The public wanted it. In a 1922 poll of some 500 newspapers nationwide, Harry
Wills was selected as the the boxer that people most wanted to see heavyweight
champ Jack Dempsey fight. He got 131,073 votes; second place was 6,000. The
problem was, Dempsey had drawn the “color line” in 1919 after winning the title,
citing deadly riots after the Jack Johnson – James J. Jeffries fight in 1910.
In 1925, the New York State Athletic Commission gave Dempsey an ultimatum:
fight Wills, or find another state to fight in. He chose the latter. Another match
fell through in 1926. When Dempsey lost to Gene Tunney that year, and Wills,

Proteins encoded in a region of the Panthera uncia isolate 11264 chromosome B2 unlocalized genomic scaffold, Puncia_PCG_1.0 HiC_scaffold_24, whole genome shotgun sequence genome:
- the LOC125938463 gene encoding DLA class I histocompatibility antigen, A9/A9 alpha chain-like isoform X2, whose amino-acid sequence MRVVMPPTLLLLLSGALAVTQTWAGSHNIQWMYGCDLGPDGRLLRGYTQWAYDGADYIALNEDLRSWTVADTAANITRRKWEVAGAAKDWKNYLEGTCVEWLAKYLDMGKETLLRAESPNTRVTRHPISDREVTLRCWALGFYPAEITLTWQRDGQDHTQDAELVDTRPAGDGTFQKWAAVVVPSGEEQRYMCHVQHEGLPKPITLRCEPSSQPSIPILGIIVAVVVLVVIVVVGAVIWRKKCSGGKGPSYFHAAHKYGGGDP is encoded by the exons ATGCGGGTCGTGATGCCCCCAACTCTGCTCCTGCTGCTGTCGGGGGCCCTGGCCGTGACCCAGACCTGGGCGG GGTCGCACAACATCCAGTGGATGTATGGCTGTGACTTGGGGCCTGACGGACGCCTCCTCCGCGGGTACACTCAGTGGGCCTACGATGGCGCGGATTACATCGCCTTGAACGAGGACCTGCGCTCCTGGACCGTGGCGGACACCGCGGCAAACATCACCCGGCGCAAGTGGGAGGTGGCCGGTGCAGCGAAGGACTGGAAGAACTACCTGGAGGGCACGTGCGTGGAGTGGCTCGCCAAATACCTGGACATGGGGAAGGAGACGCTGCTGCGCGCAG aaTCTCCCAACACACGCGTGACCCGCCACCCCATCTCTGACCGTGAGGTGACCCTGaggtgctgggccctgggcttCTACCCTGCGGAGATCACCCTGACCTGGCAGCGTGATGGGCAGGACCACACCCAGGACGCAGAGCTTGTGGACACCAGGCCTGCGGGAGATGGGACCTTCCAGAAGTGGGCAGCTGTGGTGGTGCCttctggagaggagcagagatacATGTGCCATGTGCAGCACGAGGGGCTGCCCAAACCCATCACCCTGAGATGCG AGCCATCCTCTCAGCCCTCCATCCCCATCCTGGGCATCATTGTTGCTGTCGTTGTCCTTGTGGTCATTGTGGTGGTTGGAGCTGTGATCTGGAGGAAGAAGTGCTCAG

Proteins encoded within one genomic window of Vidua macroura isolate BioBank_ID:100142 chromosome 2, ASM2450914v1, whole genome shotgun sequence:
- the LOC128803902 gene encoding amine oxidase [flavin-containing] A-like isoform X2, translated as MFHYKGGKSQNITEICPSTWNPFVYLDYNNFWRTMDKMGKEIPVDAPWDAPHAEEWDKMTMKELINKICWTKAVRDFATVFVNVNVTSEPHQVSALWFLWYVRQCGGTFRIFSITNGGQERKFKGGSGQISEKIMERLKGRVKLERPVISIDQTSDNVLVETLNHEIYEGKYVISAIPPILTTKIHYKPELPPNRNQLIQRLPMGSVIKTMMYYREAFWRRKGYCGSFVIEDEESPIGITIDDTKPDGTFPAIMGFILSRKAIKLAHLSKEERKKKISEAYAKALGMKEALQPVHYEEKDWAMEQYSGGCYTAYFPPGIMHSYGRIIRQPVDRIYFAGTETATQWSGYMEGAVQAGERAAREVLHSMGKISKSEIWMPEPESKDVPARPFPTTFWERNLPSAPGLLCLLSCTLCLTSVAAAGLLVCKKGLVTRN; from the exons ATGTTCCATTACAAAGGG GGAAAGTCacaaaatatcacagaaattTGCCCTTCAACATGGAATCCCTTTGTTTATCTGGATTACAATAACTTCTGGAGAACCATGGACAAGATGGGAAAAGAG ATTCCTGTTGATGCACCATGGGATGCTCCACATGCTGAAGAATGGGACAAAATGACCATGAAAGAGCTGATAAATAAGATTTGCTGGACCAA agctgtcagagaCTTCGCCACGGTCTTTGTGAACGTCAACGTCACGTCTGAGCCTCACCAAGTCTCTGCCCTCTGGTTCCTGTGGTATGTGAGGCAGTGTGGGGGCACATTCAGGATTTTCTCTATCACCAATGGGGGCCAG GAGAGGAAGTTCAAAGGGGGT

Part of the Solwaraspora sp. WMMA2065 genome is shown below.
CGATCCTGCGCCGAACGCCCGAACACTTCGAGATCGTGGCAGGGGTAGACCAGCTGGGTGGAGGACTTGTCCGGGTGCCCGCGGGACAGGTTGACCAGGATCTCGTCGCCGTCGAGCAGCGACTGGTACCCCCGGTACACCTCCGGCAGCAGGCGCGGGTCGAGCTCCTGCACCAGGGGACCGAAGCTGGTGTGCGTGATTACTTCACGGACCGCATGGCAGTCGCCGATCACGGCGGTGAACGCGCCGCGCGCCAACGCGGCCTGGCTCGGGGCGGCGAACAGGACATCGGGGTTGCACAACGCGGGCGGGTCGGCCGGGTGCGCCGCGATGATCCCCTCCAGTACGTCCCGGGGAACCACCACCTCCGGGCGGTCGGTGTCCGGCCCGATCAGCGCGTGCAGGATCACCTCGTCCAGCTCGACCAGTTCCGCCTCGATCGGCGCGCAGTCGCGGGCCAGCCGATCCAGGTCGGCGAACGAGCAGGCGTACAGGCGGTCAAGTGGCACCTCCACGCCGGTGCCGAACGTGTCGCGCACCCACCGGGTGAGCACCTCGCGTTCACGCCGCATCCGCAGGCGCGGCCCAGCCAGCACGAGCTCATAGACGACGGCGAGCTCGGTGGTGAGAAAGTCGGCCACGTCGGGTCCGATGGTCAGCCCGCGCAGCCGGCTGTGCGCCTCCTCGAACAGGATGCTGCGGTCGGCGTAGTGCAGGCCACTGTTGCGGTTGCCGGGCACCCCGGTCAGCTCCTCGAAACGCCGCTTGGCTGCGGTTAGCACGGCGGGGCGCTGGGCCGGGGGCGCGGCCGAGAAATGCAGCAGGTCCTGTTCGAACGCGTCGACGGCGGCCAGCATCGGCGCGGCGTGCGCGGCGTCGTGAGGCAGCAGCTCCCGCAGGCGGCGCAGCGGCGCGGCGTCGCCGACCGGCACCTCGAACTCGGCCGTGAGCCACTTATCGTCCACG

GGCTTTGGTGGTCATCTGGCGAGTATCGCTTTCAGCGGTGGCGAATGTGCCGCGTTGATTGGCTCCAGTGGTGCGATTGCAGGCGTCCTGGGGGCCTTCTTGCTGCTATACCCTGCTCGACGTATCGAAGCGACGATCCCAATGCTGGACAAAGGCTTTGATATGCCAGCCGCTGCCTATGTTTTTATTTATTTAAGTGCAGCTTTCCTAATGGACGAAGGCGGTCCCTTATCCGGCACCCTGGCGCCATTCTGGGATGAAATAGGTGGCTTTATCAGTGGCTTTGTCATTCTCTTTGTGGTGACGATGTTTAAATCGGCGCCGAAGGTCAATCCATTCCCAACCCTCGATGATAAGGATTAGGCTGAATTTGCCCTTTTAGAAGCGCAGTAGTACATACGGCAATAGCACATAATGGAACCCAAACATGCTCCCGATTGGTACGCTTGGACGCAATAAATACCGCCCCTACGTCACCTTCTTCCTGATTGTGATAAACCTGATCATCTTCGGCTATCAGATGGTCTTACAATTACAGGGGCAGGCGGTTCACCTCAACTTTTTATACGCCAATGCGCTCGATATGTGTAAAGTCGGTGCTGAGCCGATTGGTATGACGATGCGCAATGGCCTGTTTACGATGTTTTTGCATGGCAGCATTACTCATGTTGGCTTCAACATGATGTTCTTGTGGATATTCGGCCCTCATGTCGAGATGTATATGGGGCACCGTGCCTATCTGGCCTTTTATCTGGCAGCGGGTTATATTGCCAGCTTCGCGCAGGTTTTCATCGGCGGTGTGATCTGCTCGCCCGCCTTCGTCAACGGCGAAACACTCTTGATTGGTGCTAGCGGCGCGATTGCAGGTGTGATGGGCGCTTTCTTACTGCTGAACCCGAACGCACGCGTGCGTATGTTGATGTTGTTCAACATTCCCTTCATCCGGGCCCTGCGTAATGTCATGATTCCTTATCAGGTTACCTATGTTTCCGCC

then 37, lost as well, talks of the match ended, as did Wills’ shot at the title. A
month later Howell, Horseley and Bradford recorded this song on a Columbia 10 inch 78.
Image: Black Boxing Gloves, taken by Airman First Class Kerelin Molina as part of official duties. As a work of the
U.S. federal government, the image or file is in the public domain in the United States.